Bank Sarasin plans to hire a handful of relationship managers and back-office staff for North and Southeast Asia by the end of the first quarter next year, its regional chief Enid Yip revealed yesterday.

She also suggested the bank’s biggest challenge for 2011 would be establishing a representative office in Shanghai. Yip estimates that the firm will submit its application by the middle of next year (making a January report that its Shanghai rep office was planned for the third quarter of this year appear optimistic).

Yip was speaking after the Swiss boutique announced the appointment of Michael Coglin as its first Asia-based chief investment officer. He started as a managing director on November 1 in Hong Kong.

Coglin has worked for Deutsche Bank Private Wealth Management since 2001, most recently as its UK head of global investment solutions. He has been based in London for five of the past six years, with a year in Geneva sandwiched in between.

He also spent two years in Singapore as Deutsche PWM’s Asia-Pacific head of product management and investment solutions. Prior to that he worked for Barclays Capital, JP Morgan, NatWest Bank and Goldman Sachs.

At Sarasin, Coglin reports directly to Asia CEO Yip as well as to Burkhard Varnholt, the bank's chief investment officer and head of the asset management, products and sales division.

“[Coglin] has extensive experience in asset management, private banking and capital markets, and this is a combination that makes us privileged to have him,” Yip says in a phone interview. “He has worked in Singapore, Switzerland and London and so brings with him a wide international exposure.”

She confirmed that Sarasin had been seeking an Asia-based CIO for at least a year. “Whether it’s a position we had on our business plan a year ago or two years ago doesn’t matter,” she notes.

She says the idea that Sarasin needed an Asia-based CIO was a thought that occurred to her “when we hired Grace Barki and her team [from UBS in Singapore last December]. I can see the growth [potential] in North Asia, but picking the right person is not something I can put a time-line on.”

Asked what it says about the talent pool in Asia that Sarasin reached across to London to find a regional CIO born in Britain, Yip replies: “My criteria for bringing in a CIO was not whether he or she is Asian. What really matters is knowledge knowhow. If they were Asian, for example, I would need to look at whether their exposure was restricted to Asia. We are an international bank after all."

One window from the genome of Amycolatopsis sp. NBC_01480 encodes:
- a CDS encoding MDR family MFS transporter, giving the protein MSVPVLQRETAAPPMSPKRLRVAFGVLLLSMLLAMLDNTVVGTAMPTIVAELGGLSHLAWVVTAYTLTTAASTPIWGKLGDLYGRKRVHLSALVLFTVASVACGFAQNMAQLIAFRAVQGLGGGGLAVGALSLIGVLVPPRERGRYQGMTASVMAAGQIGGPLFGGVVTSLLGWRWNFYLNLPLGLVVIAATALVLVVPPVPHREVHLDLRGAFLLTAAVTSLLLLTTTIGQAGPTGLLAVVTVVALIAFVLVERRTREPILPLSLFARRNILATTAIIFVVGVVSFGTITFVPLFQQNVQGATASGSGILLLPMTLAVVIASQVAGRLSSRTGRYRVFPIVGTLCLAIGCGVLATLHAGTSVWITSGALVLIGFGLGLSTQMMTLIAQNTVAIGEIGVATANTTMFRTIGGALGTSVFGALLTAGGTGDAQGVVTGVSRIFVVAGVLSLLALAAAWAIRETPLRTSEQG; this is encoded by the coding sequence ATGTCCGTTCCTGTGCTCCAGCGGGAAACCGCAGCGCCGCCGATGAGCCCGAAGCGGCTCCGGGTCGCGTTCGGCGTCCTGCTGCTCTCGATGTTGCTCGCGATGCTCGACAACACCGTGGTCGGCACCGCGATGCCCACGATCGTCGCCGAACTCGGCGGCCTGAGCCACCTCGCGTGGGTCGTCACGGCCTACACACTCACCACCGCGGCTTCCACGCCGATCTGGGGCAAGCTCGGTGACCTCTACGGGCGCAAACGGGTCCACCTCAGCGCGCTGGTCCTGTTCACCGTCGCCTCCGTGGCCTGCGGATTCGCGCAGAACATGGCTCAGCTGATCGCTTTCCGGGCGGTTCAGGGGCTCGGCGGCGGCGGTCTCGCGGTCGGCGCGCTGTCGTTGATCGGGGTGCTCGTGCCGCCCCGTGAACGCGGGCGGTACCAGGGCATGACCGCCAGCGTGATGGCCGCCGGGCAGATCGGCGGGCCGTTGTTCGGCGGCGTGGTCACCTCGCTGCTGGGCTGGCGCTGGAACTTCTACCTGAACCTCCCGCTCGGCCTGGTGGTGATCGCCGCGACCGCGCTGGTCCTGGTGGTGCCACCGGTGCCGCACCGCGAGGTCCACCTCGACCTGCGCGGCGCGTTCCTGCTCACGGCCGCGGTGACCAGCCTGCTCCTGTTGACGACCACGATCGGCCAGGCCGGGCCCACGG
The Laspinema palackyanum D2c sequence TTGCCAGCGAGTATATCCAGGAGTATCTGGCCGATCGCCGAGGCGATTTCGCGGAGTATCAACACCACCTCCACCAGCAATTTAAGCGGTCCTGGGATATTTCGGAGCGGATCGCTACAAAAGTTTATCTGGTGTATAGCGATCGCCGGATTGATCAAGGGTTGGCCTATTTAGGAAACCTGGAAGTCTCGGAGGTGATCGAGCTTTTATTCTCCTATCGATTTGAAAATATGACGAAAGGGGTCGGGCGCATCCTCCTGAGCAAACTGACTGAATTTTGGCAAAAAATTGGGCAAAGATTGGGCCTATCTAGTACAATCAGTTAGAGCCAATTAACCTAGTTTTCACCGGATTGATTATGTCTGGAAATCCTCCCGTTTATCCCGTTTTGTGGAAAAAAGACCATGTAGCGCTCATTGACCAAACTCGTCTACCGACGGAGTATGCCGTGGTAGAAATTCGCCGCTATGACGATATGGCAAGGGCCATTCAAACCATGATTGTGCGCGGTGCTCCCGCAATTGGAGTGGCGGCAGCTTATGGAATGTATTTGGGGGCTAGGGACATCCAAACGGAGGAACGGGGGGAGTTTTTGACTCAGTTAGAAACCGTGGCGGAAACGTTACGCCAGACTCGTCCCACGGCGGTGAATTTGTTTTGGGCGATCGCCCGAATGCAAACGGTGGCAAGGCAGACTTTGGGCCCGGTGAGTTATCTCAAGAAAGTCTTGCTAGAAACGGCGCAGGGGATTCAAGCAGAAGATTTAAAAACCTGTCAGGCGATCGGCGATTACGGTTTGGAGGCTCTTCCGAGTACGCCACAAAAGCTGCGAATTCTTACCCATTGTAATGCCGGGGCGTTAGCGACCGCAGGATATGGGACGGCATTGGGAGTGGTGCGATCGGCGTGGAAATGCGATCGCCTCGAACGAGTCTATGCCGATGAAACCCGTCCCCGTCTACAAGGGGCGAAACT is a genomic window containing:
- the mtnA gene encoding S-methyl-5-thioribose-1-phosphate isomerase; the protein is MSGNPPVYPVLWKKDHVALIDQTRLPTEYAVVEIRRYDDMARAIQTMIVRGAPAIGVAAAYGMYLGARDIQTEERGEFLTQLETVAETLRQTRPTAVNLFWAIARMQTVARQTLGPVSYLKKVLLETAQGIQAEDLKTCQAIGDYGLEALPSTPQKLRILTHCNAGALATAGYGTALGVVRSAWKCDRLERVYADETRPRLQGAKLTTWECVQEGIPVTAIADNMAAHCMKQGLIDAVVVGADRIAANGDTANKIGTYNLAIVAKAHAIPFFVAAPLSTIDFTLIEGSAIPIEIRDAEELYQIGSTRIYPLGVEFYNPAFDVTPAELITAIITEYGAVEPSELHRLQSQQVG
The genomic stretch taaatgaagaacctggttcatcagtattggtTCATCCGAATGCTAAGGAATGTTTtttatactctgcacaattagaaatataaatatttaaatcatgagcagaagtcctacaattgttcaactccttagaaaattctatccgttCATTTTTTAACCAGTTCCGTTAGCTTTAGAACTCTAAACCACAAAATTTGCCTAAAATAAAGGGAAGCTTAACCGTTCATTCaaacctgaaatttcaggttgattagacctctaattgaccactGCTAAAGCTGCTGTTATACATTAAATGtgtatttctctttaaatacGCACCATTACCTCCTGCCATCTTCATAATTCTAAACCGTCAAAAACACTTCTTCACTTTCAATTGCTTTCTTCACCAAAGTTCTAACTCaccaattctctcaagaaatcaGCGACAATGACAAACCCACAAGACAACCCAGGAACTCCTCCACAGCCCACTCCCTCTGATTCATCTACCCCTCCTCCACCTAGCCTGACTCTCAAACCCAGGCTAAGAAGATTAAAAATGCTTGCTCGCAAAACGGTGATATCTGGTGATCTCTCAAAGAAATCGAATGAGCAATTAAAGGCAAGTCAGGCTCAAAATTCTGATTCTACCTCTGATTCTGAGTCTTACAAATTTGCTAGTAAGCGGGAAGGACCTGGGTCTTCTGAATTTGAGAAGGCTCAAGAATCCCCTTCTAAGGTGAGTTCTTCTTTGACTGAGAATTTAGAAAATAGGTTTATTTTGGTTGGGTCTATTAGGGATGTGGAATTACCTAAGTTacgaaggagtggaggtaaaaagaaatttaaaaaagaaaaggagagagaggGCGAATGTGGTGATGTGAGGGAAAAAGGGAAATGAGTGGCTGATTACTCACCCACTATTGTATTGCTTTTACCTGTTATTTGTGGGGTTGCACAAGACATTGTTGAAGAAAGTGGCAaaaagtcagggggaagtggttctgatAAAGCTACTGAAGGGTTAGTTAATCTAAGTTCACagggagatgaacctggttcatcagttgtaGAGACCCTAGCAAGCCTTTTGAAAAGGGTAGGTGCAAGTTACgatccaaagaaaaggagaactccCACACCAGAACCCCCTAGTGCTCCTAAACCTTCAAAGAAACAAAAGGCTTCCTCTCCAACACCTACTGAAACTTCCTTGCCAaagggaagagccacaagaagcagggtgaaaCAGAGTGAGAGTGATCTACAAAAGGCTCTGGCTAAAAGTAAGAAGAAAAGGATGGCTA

“The other important factor was whether this person is a people person, because our business is all about people. If they come in as a professor with loads of knowledge but can’t integrate into our culture, then I have serious issues. [Coglin] is at a stage right now where he is excited to build with a smaller bank, and if I look at his credentials he is the best choice. His only shortcoming, if I need to pick one, is that he does not speak Mandarin or Cantonese. But, importantly, he understands Asian culture.”

Part of Coglin’s role will be to assess Sarasin’s present operations and offer strategic advice to Yip on areas he thinks need to be strengthened. His reports include Fritz Man, the Swiss bank’s head of investment products for Asia.

“[Coglin] is going to be helping me on more macro and high-level strategies, looking at how we can bring Asian products or strategies back to Switzerland and vice-versa,” explained Yip. “He can help take care of the product platform and investment solutions, while I can spend more time enhancing relationships with clients all over Asia. Fritz will continue to run the product team on a day-to-day basis, focusing on advisory to relationship managers.”

Asked if Coglin’s appointment would mean Asia will see less of Varnholt, who has been flying out to the region regularly, Yip responds: “Nothing has changed there. Burkhard has so many fans in Asia. I don’t think our clients can do without him visiting Asia on a frequent basis.”

Yip also confirmed that she is also looking to bring in more relationship managers and back-office staff to cover North and Southeast Asia. “By the end of the first quarter next year we will have some new additions, although it is unlikely to be in double-digits,” she adds.

At present Sarasin has a total of 42 relationship managers in the region. Two-thirds of them are based in Hong Kong and the remainder in Singapore.

Asked about what the market might expect from Sarasin in 2011, Yip says: “I think the challenge for next year is to try and open a rep office in Shanghai. We are definitely looking to get into China.”

She suggests the middle of next year as a realistic timeframe to submit an application to Chinese authorities. “It wouldn’t be up and running for another year. We would be looking at 2012.”